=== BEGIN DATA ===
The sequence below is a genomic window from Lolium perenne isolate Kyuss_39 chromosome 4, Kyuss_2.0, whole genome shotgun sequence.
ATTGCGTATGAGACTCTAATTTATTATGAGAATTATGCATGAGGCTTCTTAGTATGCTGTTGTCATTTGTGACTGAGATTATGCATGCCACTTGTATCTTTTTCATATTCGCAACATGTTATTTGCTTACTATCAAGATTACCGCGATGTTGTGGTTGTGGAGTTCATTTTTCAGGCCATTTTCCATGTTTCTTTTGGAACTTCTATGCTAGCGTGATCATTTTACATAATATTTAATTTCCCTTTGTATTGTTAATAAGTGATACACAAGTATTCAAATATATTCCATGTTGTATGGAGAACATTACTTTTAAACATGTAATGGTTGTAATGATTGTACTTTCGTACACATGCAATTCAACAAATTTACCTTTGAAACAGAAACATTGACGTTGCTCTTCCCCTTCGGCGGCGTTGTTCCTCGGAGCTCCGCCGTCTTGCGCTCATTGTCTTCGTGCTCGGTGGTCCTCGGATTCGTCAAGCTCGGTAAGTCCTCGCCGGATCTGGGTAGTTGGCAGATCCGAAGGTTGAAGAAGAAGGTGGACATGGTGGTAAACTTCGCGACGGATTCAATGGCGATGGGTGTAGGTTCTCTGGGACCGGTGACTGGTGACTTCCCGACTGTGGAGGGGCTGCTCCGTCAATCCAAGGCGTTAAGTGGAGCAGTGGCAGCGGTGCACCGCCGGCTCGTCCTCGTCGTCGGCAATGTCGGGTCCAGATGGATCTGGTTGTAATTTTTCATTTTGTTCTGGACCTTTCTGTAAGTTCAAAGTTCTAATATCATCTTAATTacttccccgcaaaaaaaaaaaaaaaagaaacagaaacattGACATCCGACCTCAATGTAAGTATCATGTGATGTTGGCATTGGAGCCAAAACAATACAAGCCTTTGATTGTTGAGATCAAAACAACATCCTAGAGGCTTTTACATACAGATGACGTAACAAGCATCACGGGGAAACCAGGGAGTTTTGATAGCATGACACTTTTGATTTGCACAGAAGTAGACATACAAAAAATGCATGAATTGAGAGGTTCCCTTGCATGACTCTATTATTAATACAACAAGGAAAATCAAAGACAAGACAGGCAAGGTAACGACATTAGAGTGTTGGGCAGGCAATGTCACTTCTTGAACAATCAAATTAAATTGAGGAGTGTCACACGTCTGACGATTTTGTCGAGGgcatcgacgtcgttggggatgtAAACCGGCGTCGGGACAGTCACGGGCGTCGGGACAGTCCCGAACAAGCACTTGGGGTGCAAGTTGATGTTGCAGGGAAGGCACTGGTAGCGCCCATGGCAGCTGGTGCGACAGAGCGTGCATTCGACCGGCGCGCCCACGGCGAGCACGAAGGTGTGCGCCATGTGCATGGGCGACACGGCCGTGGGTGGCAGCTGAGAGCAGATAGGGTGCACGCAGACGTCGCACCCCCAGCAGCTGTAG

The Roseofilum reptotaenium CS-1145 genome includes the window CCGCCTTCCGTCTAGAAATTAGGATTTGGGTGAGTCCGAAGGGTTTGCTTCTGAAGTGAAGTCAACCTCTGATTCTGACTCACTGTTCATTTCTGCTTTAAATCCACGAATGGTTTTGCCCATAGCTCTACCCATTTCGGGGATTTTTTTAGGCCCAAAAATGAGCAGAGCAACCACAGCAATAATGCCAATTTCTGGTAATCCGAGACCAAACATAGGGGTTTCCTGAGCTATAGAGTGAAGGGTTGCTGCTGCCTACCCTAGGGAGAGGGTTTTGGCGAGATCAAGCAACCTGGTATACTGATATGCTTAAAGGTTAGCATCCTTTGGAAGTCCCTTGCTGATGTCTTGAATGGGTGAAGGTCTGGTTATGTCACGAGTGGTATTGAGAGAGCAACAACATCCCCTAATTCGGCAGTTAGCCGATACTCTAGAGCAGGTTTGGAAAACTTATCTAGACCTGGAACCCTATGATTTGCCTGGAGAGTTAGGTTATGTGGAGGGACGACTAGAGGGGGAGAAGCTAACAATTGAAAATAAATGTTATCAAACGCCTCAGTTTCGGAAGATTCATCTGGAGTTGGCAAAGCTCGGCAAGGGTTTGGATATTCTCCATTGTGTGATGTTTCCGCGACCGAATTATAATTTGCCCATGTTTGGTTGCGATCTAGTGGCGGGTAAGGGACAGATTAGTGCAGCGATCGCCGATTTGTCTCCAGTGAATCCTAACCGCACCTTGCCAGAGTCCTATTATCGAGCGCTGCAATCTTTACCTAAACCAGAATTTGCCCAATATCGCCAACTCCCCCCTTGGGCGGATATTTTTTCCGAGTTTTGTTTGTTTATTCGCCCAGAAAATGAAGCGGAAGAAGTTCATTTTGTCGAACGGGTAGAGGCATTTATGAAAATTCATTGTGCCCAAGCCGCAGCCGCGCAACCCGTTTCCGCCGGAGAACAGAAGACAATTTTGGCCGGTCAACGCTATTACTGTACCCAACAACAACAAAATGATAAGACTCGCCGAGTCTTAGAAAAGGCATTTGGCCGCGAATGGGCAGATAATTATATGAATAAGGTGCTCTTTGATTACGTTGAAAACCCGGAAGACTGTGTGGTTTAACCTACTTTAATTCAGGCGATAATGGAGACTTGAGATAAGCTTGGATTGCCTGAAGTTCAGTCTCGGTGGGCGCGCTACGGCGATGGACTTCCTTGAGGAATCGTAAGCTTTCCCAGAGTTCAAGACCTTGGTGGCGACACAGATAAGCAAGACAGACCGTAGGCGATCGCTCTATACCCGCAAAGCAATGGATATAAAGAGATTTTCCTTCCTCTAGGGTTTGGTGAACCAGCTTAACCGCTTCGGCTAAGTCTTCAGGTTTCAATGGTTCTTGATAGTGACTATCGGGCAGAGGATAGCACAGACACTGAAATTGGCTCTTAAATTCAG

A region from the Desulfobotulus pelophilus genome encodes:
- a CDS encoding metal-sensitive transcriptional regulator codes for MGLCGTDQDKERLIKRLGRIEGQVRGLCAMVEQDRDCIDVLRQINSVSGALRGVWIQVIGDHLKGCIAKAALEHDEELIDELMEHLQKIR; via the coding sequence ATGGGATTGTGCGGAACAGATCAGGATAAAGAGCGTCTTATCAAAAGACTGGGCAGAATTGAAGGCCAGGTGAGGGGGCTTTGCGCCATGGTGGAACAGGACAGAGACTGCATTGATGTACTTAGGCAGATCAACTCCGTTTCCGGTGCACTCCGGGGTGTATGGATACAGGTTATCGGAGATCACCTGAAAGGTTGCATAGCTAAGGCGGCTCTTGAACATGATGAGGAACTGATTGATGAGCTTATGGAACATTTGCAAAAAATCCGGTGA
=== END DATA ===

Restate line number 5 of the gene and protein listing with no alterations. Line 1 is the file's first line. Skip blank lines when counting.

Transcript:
- a CDS encoding metal-sensitive transcriptional regulator codes for MGLCGTDQDKERLIKRLGRIEGQVRGLCAMVEQDRDCIDVLRQINSVSGALRGVWIQVIGDHLKGCIAKAALEHDEELIDELMEHLQKIR; via the coding sequence ATGGGATTGTGCGGAACAGATCAGGATAAAGAGCGTCTTATCAAAAGACTGGGCAGAATTGAAGGCCAGGTGAGGGGGCTTTGCGCCATGGTGGAACAGGACAGAGACTGCATTGATGTACTTAGGCAGATCAACTCCGTTTCCGGTGCACTCCGGGGTGTATGGATACAGGTTATCGGAGATCACCTGAAAGGTTGCATAGCTAAGGCGGCTCTTGAACATGATGAGGAACTGATTGATGAGCTTATGGAACATTTGCAAAAAATCCGGTGA